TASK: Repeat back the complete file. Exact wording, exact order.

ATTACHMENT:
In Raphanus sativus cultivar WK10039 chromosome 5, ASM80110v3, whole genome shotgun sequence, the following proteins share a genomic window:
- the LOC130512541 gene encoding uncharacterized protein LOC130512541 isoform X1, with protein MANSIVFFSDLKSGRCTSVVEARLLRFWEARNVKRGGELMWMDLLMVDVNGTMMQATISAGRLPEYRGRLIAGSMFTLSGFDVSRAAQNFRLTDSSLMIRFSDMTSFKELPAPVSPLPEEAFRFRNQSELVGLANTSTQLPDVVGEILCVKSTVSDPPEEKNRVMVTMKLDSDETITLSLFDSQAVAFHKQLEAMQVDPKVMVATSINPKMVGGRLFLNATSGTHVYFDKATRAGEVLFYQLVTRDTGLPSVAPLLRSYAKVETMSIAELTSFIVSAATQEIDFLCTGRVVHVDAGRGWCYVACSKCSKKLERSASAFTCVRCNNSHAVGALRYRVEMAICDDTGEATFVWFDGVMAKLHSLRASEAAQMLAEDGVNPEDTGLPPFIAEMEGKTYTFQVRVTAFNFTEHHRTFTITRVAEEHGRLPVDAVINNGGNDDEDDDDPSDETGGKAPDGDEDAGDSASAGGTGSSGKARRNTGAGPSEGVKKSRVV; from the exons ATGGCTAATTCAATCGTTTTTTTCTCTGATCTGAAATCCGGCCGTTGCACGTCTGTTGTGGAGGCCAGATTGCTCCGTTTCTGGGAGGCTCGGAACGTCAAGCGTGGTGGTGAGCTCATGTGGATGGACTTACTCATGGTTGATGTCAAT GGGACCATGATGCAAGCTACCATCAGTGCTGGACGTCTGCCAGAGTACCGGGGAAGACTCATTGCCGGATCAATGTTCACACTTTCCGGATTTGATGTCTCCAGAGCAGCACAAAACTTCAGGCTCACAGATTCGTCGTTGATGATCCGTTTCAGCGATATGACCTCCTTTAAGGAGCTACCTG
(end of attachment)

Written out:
In Raphanus sativus cultivar WK10039 chromosome 5, ASM80110v3, whole genome shotgun sequence, the following proteins share a genomic window:
- the LOC130512541 gene encoding uncharacterized protein LOC130512541 isoform X1, with protein MANSIVFFSDLKSGRCTSVVEARLLRFWEARNVKRGGELMWMDLLMVDVNGTMMQATISAGRLPEYRGRLIAGSMFTLSGFDVSRAAQNFRLTDSSLMIRFSDMTSFKELPAPVSPLPEEAFRFRNQSELVGLANTSTQLPDVVGEILCVKSTVSDPPEEKNRVMVTMKLDSDETITLSLFDSQAVAFHKQLEAMQVDPKVMVATSINPKMVGGRLFLNATSGTHVYFDKATRAGEVLFYQLVTRDTGLPSVAPLLRSYAKVETMSIAELTSFIVSAATQEIDFLCTGRVVHVDAGRGWCYVACSKCSKKLERSASAFTCVRCNNSHAVGALRYRVEMAICDDTGEATFVWFDGVMAKLHSLRASEAAQMLAEDGVNPEDTGLPPFIAEMEGKTYTFQVRVTAFNFTEHHRTFTITRVAEEHGRLPVDAVINNGGNDDEDDDDPSDETGGKAPDGDEDAGDSASAGGTGSSGKARRNTGAGPSEGVKKSRVV; from the exons ATGGCTAATTCAATCGTTTTTTTCTCTGATCTGAAATCCGGCCGTTGCACGTCTGTTGTGGAGGCCAGATTGCTCCGTTTCTGGGAGGCTCGGAACGTCAAGCGTGGTGGTGAGCTCATGTGGATGGACTTACTCATGGTTGATGTCAAT GGGACCATGATGCAAGCTACCATCAGTGCTGGACGTCTGCCAGAGTACCGGGGAAGACTCATTGCCGGATCAATGTTCACACTTTCCGGATTTGATGTCTCCAGAGCAGCACAAAACTTCAGGCTCACAGATTCGTCGTTGATGATCCGTTTCAGCGATATGACCTCCTTTAAGGAGCTACCTG